..i.i-i'.., iiw or. -sent the names oi
will be suiipresseo. e uuu
know who they arc, so don t hsk us.
Sam Mi Kwen is gett ing harder to sat
Islv than ever. He says that he either
wants lo blot out from memory that last sit-
t , .... at whist, or have ll off over again
iii.ii'tuis w- re out in sucii iun i.
1-st r-unday ait
."i.e.! i- ' I I li-
moon, mat mey casi iune
est end of our city. e
i , , it :ilil en i all
was not ominous.
11 .. .. ... i- . li-ieed that
the voung la
III-" '..-- -
i .... iiMl l"H l ll ll ....... .
! I'll, l-ieir nni i ,-oi .
ii. v We extend them now
, , ;-, i. ii i n i'
i lo come lit anv lime.
a , I -I' ' ., N . i;,.,tlst
I s ei( , will take place the -lid
"..,..r it beln i the Pith day,
. ..ir I. -
i.'.e.-. vi'm. A. Nelson, of Klji-
,1, li, org-'
'db-rrv, has pur-
..1 Mr. lalta In the eon
,!. oiviusl by Tucker
r the rlriii will be Tucker
ss in vnn. geuuciiicii.
,r.i:ice of the young
. , , ,i i
ueuu-o.... -- ,,
lleiu e Dial l!
.1.111 I I'llL-l I " ' -
Capt. W. J. Whitthorne met with quite a
serious accident wime trying to board a
moving train. You have our sympathy,
Captain, and slucereiy hope you may soon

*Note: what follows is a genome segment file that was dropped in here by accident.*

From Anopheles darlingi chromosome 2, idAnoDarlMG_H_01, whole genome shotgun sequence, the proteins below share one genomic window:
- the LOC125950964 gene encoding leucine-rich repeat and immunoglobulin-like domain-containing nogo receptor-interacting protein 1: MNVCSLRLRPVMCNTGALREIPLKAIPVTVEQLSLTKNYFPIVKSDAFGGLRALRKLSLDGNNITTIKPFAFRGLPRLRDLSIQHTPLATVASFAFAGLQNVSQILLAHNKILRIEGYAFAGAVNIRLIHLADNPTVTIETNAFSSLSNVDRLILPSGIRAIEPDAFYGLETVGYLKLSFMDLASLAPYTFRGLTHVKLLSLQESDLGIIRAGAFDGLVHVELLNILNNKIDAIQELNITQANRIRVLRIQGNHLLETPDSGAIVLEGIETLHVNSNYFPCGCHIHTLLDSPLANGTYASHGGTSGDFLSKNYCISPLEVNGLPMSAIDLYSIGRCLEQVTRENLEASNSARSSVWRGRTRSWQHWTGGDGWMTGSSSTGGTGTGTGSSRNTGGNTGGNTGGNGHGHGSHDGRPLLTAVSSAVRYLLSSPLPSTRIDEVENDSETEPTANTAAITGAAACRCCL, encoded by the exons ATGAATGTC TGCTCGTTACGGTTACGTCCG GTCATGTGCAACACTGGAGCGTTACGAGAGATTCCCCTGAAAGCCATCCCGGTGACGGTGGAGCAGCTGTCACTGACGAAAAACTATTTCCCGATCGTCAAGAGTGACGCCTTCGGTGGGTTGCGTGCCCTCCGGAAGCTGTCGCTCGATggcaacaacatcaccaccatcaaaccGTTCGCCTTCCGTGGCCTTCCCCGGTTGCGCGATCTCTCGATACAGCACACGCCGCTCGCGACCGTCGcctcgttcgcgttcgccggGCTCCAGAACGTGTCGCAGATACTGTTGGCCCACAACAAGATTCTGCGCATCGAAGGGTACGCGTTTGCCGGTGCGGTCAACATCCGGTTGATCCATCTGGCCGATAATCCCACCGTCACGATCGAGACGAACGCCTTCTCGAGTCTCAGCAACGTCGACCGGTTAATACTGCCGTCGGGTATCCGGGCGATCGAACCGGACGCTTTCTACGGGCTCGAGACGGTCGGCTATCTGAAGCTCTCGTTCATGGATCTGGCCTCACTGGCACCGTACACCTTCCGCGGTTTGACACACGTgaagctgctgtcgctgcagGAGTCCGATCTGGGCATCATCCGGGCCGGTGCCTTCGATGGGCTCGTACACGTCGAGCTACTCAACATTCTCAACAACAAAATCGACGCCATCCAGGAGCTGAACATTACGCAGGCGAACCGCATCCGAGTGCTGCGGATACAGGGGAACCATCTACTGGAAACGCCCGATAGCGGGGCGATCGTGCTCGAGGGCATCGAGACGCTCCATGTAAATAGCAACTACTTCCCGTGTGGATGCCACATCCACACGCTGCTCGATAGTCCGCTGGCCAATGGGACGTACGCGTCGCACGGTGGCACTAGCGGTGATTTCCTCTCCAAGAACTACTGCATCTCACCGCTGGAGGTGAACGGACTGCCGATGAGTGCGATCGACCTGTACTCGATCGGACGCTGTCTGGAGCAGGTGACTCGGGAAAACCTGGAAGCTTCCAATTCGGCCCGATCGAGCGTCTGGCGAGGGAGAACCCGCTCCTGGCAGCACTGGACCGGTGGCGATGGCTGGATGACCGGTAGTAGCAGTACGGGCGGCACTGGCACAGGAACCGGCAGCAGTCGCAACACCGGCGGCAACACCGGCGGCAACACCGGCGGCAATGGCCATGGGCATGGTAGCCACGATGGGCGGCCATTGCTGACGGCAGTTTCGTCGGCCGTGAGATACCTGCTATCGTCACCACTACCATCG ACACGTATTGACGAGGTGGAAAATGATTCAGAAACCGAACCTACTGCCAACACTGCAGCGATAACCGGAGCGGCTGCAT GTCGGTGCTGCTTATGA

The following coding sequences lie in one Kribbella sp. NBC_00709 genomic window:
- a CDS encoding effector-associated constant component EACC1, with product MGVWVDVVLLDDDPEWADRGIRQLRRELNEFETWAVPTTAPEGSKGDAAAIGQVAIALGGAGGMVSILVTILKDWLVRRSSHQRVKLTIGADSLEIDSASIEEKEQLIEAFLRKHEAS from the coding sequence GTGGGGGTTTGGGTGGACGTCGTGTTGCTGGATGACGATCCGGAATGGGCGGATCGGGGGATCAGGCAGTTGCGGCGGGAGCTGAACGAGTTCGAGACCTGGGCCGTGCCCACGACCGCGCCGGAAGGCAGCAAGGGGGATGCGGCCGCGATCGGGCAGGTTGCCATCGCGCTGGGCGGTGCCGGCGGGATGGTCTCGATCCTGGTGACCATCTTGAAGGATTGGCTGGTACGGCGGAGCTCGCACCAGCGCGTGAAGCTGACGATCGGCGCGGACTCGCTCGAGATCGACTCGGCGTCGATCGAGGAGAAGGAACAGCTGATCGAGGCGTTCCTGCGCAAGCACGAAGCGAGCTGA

If you hnd asked a man im-t Wednesday
how his wife was. he would have said, "It is
doubllul which one win be eiecieu, ana
thereu iou proceed to tell you what he had
heard that, morning. I
There wilt be a reeular monthly meet
ing of the Young Men's Chsisuan Associa
tion in the Masonic Hall next Monday
night at eight o'clock, it is hoped mat all
or tlie memers-wni oe punciiiuiii tueir at
Dr. Pillow, of the steet committee, In
forms us that the Corjiorati on cart goes
around every week to remove! all the filth.
and Is always at the service of any one who
will cantor it. weuonisee any cause to
-Krom the way Col. Savage was directing
his remarks to Mnl. Galloway during his
speech here, we came to the conclusion that
tlie Major had h.-un pointed out to the
speaker as a "hard old sinner," whom he
-Mr. W. .1 T'nslitoii lias opened a nooK-
storo ill the house formerly occupied ny A . f
A. Hodne. l.vnch lVrriTU with mm, ana
will be giad lo wait on
anything in their line.
we regret lohear nun inc
who Wni lltixrla Klrnek Willi
a riM'K t ri-
day evening last, lias since dneil fioni the
blow. Douglass has Is-en insane lor some
lime, but has la-en very violent, lately. He
is now in custody.
-Kev. James A. wrmau iias mi-n m"1"
sick this week w ith soiuethlug nice mix. lie
Is an excellent pastor, and lias aoiie cincieiu
work forttie .MillimiH-l iiiuitii. ni' hum
he tu'll noon lie iin again, to help finish the
new church in time for the next Conference.
Who wax it that s.ml tlie "Uiii ifi:ir.
always leat up the stone when tli- y put
them on the souare? Jus bold on gentle
men. and the "new board" will show you
that all their pledges will lie IcUi-cmeil
Thev will have all our streets In good ordi
bv W inter.
The following gentlemen were elected
Stewards of the Me tlnsli-t Church for the i
suing year last Monday Jiighl: M. Bultle,
H. W illiams. M. j". r liners, i.eo. . jiiiiht.
A. S. Horslev. J. J. Llain, John H. Ashion
Trnslees of Columbia eliilicli au-l parsnna